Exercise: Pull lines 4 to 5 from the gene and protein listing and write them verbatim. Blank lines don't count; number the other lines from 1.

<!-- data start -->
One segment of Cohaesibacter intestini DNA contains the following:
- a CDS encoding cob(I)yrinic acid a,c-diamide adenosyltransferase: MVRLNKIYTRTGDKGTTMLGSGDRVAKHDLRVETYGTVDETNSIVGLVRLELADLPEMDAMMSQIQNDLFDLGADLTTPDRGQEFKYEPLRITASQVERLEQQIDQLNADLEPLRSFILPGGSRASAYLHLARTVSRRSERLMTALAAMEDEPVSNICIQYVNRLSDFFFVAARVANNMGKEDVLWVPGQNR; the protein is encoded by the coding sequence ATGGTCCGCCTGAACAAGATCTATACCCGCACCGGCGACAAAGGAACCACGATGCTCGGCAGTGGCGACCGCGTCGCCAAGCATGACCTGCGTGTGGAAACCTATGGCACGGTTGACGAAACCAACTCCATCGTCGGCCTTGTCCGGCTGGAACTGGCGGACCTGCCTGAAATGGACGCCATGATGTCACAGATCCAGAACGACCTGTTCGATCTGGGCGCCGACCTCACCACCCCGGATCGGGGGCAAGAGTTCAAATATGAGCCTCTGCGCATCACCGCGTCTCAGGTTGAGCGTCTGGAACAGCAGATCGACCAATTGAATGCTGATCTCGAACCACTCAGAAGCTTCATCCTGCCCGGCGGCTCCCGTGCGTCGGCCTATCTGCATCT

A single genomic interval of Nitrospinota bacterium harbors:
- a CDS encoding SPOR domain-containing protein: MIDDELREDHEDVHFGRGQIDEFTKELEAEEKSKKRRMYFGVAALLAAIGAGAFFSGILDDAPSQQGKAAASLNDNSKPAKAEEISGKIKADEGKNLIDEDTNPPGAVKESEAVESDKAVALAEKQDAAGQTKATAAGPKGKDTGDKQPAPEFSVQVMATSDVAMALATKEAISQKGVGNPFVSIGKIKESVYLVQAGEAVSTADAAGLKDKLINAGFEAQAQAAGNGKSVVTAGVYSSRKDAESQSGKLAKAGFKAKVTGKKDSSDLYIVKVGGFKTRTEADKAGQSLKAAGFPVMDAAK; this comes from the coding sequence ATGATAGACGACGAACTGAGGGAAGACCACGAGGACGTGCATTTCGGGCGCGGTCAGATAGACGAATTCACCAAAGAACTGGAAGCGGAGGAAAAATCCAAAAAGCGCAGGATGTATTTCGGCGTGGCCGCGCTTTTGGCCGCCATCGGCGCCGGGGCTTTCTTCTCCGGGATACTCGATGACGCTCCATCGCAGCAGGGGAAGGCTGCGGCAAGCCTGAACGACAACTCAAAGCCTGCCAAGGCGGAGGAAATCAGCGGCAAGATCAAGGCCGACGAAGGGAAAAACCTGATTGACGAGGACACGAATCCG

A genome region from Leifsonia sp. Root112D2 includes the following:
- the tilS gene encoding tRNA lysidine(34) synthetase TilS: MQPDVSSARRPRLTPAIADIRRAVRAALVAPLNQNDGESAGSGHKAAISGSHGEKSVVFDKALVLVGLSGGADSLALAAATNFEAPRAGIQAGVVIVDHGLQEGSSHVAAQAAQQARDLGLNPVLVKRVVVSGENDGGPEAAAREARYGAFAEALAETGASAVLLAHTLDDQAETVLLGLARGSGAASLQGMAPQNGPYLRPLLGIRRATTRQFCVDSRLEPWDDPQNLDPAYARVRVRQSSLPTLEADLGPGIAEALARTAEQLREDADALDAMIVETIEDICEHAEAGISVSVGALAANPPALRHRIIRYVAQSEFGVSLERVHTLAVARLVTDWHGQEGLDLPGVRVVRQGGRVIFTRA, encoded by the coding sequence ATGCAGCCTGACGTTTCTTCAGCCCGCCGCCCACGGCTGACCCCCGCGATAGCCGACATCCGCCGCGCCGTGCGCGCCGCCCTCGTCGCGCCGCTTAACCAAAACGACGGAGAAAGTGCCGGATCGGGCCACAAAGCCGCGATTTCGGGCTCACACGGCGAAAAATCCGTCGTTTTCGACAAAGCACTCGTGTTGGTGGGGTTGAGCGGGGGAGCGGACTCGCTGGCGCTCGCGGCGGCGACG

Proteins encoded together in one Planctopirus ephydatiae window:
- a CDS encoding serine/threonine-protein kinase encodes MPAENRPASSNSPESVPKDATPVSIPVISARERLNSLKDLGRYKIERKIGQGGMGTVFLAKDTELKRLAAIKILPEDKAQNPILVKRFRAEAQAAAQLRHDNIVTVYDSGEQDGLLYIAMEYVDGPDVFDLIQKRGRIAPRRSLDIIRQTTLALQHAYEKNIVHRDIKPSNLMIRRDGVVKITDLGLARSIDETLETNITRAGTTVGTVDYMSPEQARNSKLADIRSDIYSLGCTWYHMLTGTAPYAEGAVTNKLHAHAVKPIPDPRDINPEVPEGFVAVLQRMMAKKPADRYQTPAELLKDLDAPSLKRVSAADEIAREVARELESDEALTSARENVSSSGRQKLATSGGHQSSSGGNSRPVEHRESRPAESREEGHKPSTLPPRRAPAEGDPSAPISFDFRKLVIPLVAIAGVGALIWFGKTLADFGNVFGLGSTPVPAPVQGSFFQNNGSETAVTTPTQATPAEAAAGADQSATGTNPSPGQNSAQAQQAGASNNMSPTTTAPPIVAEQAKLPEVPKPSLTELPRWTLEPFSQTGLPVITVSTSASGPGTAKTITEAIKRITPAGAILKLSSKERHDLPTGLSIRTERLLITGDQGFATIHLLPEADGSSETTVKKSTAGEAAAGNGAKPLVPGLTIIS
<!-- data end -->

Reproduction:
- a CDS encoding SPOR domain-containing protein: MIDDELREDHEDVHFGRGQIDEFTKELEAEEKSKKRRMYFGVAALLAAIGAGAFFSGILDDAPSQQGKAAASLNDNSKPAKAEEISGKIKADEGKNLIDEDTNPPGAVKESEAVESDKAVALAEKQDAAGQTKATAAGPKGKDTGDKQPAPEFSVQVMATSDVAMALATKEAISQKGVGNPFVSIGKIKESVYLVQAGEAVSTADAAGLKDKLINAGFEAQAQAAGNGKSVVTAGVYSSRKDAESQSGKLAKAGFKAKVTGKKDSSDLYIVKVGGFKTRTEADKAGQSLKAAGFPVMDAAK; this comes from the coding sequence ATGATAGACGACGAACTGAGGGAAGACCACGAGGACGTGCATTTCGGGCGCGGTCAGATAGACGAATTCACCAAAGAACTGGAAGCGGAGGAAAAATCCAAAAAGCGCAGGATGTATTTCGGCGTGGCCGCGCTTTTGGCCGCCATCGGCGCCGGGGCTTTCTTCTCCGGGATACTCGATGACGCTCCATCGCAGCAGGGGAAGGCTGCGGCAAGCCTGAACGACAACTCAAAGCCTGCCAAGGCGGAGGAAATCAGCGGCAAGATCAAGGCCGACGAAGGGAAAAACCTGATTGACGAGGACACGAATCCG

A genome region from Leifsonia sp. Root112D2 includes the following: